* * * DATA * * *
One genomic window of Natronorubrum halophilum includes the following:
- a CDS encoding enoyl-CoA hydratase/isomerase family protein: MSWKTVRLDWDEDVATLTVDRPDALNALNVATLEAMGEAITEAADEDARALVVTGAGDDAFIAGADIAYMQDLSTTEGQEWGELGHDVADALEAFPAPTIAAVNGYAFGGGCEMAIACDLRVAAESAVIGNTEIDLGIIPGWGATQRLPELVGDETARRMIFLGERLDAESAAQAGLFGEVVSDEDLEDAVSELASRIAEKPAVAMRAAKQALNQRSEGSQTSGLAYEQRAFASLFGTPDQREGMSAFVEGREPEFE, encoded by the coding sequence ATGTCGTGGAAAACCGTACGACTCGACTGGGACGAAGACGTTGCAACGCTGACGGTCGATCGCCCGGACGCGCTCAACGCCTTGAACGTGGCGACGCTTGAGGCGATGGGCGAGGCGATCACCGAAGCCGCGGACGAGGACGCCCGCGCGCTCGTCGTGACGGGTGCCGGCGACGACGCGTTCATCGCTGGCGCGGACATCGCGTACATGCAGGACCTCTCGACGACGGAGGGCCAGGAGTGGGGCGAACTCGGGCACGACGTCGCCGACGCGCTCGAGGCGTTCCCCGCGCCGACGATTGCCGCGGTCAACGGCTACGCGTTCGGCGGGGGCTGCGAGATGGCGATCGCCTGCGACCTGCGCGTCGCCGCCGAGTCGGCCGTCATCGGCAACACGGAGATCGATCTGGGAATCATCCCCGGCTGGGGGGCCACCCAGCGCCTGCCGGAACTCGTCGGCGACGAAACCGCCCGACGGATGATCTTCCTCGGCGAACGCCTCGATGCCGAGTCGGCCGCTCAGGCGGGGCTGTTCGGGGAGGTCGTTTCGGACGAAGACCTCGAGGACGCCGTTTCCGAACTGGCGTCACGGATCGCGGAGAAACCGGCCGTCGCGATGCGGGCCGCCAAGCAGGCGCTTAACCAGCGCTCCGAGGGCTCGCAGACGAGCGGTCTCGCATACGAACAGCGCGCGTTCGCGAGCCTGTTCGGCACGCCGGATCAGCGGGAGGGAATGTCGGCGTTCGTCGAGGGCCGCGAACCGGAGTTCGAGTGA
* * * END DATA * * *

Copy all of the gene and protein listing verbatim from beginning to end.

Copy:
One genomic window of Natronorubrum halophilum includes the following:
- a CDS encoding enoyl-CoA hydratase/isomerase family protein: MSWKTVRLDWDEDVATLTVDRPDALNALNVATLEAMGEAITEAADEDARALVVTGAGDDAFIAGADIAYMQDLSTTEGQEWGELGHDVADALEAFPAPTIAAVNGYAFGGGCEMAIACDLRVAAESAVIGNTEIDLGIIPGWGATQRLPELVGDETARRMIFLGERLDAESAAQAGLFGEVVSDEDLEDAVSELASRIAEKPAVAMRAAKQALNQRSEGSQTSGLAYEQRAFASLFGTPDQREGMSAFVEGREPEFE, encoded by the coding sequence ATGTCGTGGAAAACCGTACGACTCGACTGGGACGAAGACGTTGCAACGCTGACGGTCGATCGCCCGGACGCGCTCAACGCCTTGAACGTGGCGACGCTTGAGGCGATGGGCGAGGCGATCACCGAAGCCGCGGACGAGGACGCCCGCGCGCTCGTCGTGACGGGTGCCGGCGACGACGCGTTCATCGCTGGCGCGGACATCGCGTACATGCAGGACCTCTCGACGACGGAGGGCCAGGAGTGGGGCGAACTCGGGCACGACGTCGCCGACGCGCTCGAGGCGTTCCCCGCGCCGACGATTGCCGCGGTCAACGGCTACGCGTTCGGCGGGGGCTGCGAGATGGCGATCGCCTGCGACCTGCGCGTCGCCGCCGAGTCGGCCGTCATCGGCAACACGGAGATCGATCTGGGAATCATCCCCGGCTGGGGGGCCACCCAGCGCCTGCCGGAACTCGTCGGCGACGAAACCGCCCGACGGATGATCTTCCTCGGCGAACGCCTCGATGCCGAGTCGGCCGCTCAGGCGGGGCTGTTCGGGGAGGTCGTTTCGGACGAAGACCTCGAGGACGCCGTTTCCGAACTGGCGTCACGGATCGCGGAGAAACCGGCCGTCGCGATGCGGGCCGCCAAGCAGGCGCTTAACCAGCGCTCCGAGGGCTCGCAGACGAGCGGTCTCGCATACGAACAGCGCGCGTTCGCGAGCCTGTTCGGCACGCCGGATCAGCGGGAGGGAATGTCGGCGTTCGTCGAGGGCCGCGAACCGGAGTTCGAGTGA